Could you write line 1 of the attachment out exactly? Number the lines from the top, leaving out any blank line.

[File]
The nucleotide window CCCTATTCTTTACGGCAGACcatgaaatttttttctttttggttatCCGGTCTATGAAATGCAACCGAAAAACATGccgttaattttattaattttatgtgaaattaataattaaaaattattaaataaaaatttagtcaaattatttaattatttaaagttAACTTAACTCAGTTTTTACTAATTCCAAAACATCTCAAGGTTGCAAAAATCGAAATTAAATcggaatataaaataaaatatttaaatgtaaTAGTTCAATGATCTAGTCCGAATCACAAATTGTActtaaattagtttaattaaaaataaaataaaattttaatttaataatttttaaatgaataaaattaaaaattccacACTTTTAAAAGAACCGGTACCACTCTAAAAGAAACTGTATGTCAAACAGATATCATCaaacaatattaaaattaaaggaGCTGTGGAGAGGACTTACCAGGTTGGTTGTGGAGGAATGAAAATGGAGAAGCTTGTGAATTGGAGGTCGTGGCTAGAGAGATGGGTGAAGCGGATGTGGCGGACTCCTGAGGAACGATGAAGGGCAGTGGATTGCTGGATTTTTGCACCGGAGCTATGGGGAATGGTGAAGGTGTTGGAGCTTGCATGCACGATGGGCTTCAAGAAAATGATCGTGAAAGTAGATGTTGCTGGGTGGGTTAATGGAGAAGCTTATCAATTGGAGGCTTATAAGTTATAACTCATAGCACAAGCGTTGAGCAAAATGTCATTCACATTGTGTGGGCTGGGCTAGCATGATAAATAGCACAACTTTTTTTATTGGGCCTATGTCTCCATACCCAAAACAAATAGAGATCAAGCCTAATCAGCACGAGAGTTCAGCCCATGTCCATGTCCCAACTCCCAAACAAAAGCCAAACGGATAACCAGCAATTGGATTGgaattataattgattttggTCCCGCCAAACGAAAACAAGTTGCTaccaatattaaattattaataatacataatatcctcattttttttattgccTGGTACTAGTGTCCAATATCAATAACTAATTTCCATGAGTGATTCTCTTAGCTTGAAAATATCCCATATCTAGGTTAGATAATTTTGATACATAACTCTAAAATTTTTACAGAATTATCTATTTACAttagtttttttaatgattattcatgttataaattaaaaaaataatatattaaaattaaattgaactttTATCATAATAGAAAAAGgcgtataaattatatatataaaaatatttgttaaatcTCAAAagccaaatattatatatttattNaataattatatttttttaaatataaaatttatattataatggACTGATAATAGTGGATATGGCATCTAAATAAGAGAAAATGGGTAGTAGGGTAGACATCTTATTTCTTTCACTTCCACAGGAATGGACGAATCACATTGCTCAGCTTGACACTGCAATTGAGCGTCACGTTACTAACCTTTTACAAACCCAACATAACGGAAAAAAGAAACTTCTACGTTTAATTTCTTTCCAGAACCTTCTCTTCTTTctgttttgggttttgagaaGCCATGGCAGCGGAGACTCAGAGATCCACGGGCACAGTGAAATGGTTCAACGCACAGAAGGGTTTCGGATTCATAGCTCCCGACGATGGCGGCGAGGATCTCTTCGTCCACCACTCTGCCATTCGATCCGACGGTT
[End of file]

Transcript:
The nucleotide window CCCTATTCTTTACGGCAGACcatgaaatttttttctttttggttatCCGGTCTATGAAATGCAACCGAAAAACATGccgttaattttattaattttatgtgaaattaataattaaaaattattaaataaaaatttagtcaaattatttaattatttaaagttAACTTAACTCAGTTTTTACTAATTCCAAAACATCTCAAGGTTGCAAAAATCGAAATTAAATcggaatataaaataaaatatttaaatgtaaTAGTTCAATGATCTAGTCCGAATCACAAATTGTActtaaattagtttaattaaaaataaaataaaattttaatttaataatttttaaatgaataaaattaaaaattccacACTTTTAAAAGAACCGGTACCACTCTAAAAGAAACTGTATGTCAAACAGATATCATCaaacaatattaaaattaaaggaGCTGTGGAGAGGACTTACCAGGTTGGTTGTGGAGGAATGAAAATGGAGAAGCTTGTGAATTGGAGGTCGTGGCTAGAGAGATGGGTGAAGCGGATGTGGCGGACTCCTGAGGAACGATGAAGGGCAGTGGATTGCTGGATTTTTGCACCGGAGCTATGGGGAATGGTGAAGGTGTTGGAGCTTGCATGCACGATGGGCTTCAAGAAAATGATCGTGAAAGTAGATGTTGCTGGGTGGGTTAATGGAGAAGCTTATCAATTGGAGGCTTATAAGTTATAACTCATAGCACAAGCGTTGAGCAAAATGTCATTCACATTGTGTGGGCTGGGCTAGCATGATAAATAGCACAACTTTTTTTATTGGGCCTATGTCTCCATACCCAAAACAAATAGAGATCAAGCCTAATCAGCACGAGAGTTCAGCCCATGTCCATGTCCCAACTCCCAAACAAAAGCCAAACGGATAACCAGCAATTGGATTGgaattataattgattttggTCCCGCCAAACGAAAACAAGTTGCTaccaatattaaattattaataatacataatatcctcattttttttattgccTGGTACTAGTGTCCAATATCAATAACTAATTTCCATGAGTGATTCTCTTAGCTTGAAAATATCCCATATCTAGGTTAGATAATTTTGATACATAACTCTAAAATTTTTACAGAATTATCTATTTACAttagtttttttaatgattattcatgttataaattaaaaaaataatatattaaaattaaattgaactttTATCATAATAGAAAAAGgcgtataaattatatatataaaaatatttgttaaatcTCAAAagccaaatattatatatttattNaataattatatttttttaaatataaaatttatattataatggACTGATAATAGTGGATATGGCATCTAAATAAGAGAAAATGGGTAGTAGGGTAGACATCTTATTTCTTTCACTTCCACAGGAATGGACGAATCACATTGCTCAGCTTGACACTGCAATTGAGCGTCACGTTACTAACCTTTTACAAACCCAACATAACGGAAAAAAGAAACTTCTACGTTTAATTTCTTTCCAGAACCTTCTCTTCTTTctgttttgggttttgagaaGCCATGGCAGCGGAGACTCAGAGATCCACGGGCACAGTGAAATGGTTCAACGCACAGAAGGGTTTCGGATTCATAGCTCCCGACGATGGCGGCGAGGATCTCTTCGTCCACCACTCTGCCATTCGATCCGACGGTT